I'm using Visual Studio for c++ programming, and after working and writing programs in x86 environment (32bit Mode) I tried to build my x86 project in x64 environment so I thought that I should create a win64 console project instead of win32 console project but there were not such as an option in VC2010 . so I want to ask that for building x64 projects I should also choose win32 project and change the settings for compiling in x64 inside the project using instruction in here?

I'm using windows 7 64bit.

if your answer is yes then why it is called win32?

  • 4
    Win32 can refer to the 32-bit or 64-bit API. Most of it is the same. – chris Jul 11 '13 at 19:02
  • 8
    It's called win32 for the same reason people still "dial" telephone numbers. That is, it is a carryover from when it made sense to call it that. When win32 came along, it was named to distinguish it from plain 16-bit Windows. At the time, 32-bit architectures in a PC was a mindblowing advance. – wallyk Jul 11 '13 at 19:08
  • possible duplicate of Should I define both _WIN32 and _WIN64 in 64bit build? – Hans Passant Jul 11 '13 at 19:26
  • 1
    The name dates back to Windows 3.11 and Windows NT 3.x. Before that, the existing API was a 16/32 bits hybrid. It had many complex rules about "locking pointers" and "segments", all of which are gone in Win32. – MSalters Jul 12 '13 at 7:57
  • If Win32 can refer to either 32-bit or 64-bit, how does it make sense as a platform target in Visual Studio? – Kyle Delaney Jun 12 '17 at 16:17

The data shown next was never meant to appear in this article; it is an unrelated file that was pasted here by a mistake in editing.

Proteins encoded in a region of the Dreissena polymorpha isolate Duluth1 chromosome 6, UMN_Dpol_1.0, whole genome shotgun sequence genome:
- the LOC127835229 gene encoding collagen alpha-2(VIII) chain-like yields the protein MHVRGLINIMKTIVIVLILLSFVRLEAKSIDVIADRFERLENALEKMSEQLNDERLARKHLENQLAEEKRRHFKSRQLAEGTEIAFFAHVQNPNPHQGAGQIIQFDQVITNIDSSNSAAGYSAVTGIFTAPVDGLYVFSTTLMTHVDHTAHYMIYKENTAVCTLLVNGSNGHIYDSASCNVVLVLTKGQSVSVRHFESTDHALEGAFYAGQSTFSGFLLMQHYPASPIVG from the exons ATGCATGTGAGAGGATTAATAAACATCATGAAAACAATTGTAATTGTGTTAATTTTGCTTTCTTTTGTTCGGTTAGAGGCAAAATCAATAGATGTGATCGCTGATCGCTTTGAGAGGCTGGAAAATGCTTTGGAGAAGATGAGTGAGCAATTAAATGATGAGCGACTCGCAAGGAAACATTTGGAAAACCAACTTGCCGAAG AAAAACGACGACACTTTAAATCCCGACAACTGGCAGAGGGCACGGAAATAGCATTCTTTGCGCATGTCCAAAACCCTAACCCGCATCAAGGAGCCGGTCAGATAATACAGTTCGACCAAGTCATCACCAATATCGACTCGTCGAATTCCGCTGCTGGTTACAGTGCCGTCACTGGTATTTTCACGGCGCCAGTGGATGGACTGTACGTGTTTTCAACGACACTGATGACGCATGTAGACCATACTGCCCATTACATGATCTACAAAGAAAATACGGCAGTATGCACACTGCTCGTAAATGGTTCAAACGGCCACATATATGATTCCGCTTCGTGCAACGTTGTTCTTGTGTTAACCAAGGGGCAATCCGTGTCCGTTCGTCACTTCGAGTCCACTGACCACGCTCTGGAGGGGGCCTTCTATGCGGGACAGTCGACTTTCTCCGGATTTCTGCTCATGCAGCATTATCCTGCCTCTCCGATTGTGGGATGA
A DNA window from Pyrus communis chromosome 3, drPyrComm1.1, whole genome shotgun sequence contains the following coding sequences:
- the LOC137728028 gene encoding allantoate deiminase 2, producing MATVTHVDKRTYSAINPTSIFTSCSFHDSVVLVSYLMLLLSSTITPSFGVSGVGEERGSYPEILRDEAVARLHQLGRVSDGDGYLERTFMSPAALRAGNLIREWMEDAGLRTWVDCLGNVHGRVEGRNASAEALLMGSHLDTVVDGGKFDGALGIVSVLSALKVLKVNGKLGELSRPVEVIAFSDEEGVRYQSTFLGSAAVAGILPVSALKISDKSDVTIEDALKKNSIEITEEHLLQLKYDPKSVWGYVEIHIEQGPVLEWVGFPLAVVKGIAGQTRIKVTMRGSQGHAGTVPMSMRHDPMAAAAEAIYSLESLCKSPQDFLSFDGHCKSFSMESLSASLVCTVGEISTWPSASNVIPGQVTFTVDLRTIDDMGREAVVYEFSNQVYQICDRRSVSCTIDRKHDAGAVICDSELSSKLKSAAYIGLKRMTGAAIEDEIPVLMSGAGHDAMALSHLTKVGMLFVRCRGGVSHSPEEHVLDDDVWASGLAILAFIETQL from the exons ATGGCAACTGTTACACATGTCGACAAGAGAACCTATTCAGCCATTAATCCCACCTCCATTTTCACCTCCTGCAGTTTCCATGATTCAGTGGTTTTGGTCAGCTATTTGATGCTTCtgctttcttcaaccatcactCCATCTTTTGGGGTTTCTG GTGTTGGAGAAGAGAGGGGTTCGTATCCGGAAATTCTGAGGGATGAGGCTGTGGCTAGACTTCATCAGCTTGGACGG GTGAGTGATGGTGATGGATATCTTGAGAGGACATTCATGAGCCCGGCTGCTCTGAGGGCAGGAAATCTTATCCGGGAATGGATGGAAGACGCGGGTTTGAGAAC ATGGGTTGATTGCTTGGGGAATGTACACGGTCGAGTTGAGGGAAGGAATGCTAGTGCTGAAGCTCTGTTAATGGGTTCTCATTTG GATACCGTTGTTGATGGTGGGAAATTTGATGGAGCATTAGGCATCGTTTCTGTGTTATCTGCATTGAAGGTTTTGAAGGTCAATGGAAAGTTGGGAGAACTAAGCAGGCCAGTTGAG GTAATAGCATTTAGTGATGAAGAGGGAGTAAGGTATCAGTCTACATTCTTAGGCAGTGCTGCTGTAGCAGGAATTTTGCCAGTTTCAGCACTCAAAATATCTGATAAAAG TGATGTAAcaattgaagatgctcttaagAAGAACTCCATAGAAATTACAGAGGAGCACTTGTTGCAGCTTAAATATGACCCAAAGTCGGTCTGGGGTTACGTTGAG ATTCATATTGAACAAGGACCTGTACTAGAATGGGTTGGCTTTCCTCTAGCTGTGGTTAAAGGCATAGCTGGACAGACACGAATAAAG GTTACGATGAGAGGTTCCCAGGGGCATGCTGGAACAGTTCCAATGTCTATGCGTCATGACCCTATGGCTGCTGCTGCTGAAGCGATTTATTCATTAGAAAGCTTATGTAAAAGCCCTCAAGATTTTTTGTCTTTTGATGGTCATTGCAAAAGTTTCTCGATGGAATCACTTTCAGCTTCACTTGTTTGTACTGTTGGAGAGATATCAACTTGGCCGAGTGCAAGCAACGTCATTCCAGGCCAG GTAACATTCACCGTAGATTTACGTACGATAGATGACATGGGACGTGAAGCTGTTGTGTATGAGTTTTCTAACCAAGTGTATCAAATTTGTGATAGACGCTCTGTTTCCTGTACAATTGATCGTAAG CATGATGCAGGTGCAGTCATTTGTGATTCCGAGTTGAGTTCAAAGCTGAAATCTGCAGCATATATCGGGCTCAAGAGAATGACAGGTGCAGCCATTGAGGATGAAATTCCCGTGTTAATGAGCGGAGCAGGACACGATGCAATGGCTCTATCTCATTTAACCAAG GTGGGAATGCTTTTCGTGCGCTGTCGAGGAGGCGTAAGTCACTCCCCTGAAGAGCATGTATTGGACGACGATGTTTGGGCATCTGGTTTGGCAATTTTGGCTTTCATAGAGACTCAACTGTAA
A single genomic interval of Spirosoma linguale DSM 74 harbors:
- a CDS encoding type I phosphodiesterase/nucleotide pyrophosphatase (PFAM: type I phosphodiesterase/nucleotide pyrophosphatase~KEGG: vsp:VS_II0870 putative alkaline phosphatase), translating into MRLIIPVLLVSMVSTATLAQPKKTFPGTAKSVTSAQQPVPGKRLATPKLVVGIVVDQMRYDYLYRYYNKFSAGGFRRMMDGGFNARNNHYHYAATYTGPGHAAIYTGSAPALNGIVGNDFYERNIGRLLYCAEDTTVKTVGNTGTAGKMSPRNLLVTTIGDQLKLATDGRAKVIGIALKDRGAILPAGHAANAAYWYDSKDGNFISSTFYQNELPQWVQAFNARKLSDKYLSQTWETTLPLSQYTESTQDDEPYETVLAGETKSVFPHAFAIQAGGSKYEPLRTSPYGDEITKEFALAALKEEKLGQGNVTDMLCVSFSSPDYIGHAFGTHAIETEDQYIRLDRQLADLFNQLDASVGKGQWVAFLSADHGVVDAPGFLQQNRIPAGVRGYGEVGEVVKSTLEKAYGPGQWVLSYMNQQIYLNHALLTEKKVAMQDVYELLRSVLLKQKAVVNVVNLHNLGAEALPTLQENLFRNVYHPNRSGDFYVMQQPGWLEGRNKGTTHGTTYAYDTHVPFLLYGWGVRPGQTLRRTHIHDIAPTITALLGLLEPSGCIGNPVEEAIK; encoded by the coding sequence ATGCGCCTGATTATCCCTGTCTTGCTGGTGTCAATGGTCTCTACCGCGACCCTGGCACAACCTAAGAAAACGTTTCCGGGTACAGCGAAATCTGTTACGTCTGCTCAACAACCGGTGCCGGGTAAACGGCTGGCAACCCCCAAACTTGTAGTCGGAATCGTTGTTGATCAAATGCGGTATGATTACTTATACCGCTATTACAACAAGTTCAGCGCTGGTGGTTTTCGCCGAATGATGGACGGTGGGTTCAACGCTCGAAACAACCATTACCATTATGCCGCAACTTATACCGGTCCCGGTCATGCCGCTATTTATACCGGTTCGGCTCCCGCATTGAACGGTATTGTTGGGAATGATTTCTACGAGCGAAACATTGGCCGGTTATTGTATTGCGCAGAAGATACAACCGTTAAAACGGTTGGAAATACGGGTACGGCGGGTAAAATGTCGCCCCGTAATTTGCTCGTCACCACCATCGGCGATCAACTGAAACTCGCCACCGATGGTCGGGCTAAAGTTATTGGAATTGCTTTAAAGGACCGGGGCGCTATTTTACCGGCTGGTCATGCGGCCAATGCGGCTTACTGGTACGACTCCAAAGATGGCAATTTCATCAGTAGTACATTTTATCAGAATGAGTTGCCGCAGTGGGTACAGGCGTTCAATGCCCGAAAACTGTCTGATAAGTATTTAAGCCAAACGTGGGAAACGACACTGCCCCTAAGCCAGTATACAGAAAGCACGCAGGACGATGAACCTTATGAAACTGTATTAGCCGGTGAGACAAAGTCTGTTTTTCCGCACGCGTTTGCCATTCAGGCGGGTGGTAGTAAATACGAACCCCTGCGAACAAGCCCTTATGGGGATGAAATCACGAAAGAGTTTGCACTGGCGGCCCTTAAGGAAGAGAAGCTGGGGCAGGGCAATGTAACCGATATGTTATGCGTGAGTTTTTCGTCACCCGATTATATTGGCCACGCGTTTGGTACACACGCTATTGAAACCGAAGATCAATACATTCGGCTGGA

• "Win32" is the name of the OS API.
  • "Win32 Console Application" got its name from the API (not from bit-ness).

Win32 API can be used both by 32-bit and by 64-bit applications. So, a Win32 Console Application can be built both for 32-bit and for 64-bit. For the latter, create the "x64" configuration in the Configuration Manager.

  • 4
    Exactly. Win32 API is a synonym for Windows API. Now that we are in a 64bit world, the shortening of Win32 API to Win32 is a particularly misleading term. – Riaz Rizvi Nov 4 '13 at 17:19

The other answers pretty much have it covered, but I thought I might add the following clarifications:

X86 is for Intel/AMD's 32 bit chip set. Win32 can support other chipsets, such as ARM in a Windows Mobile project.

Furthermore, when building native c++ applications for x86, the platform will actually be called win32.

  • If Win32 can refer to a 32-bit or a 64-bit platform, isn't it misleading for Visual Studio to use Win32 to refer to a 32-bit platform? – Kyle Delaney Jun 12 '17 at 16:19
  • @KyleDelaney. I think your comment might be intended for another answer. But I'll add my thoughts in any case... By default, Win32 does only refer to 32-bit platforms, not 64. However, you can mangle and (mis)configure the settings, so it does somehow apply to 64 bit platforms. Then, there is the point that people still use the term 'Win32', when they talking about the API set (regardless of the actual platform). – Jahmic Jun 13 '17 at 16:13

I think there is a confusion here, tell me if I am wrong, but you're basically have problems setting up your console program to the x64 platform.

If you're using the express version you will need to install a proper Microsoft Windows SDK for Windows 7 and .NET Framework 4 and SP1, as stated on the link you provided otherwise the x64 platform option won't be available. Have you already done this?

Once done this, switching to the x64 will be pretty easy, you will get the option on the dropdown list of the platforms, should compile fine (and no, you don't need to use the win32 configuration).

  • No I've got no problem in setting my environment to x64 platfrom. but thanks for your comment – PsP Jul 11 '13 at 20:26

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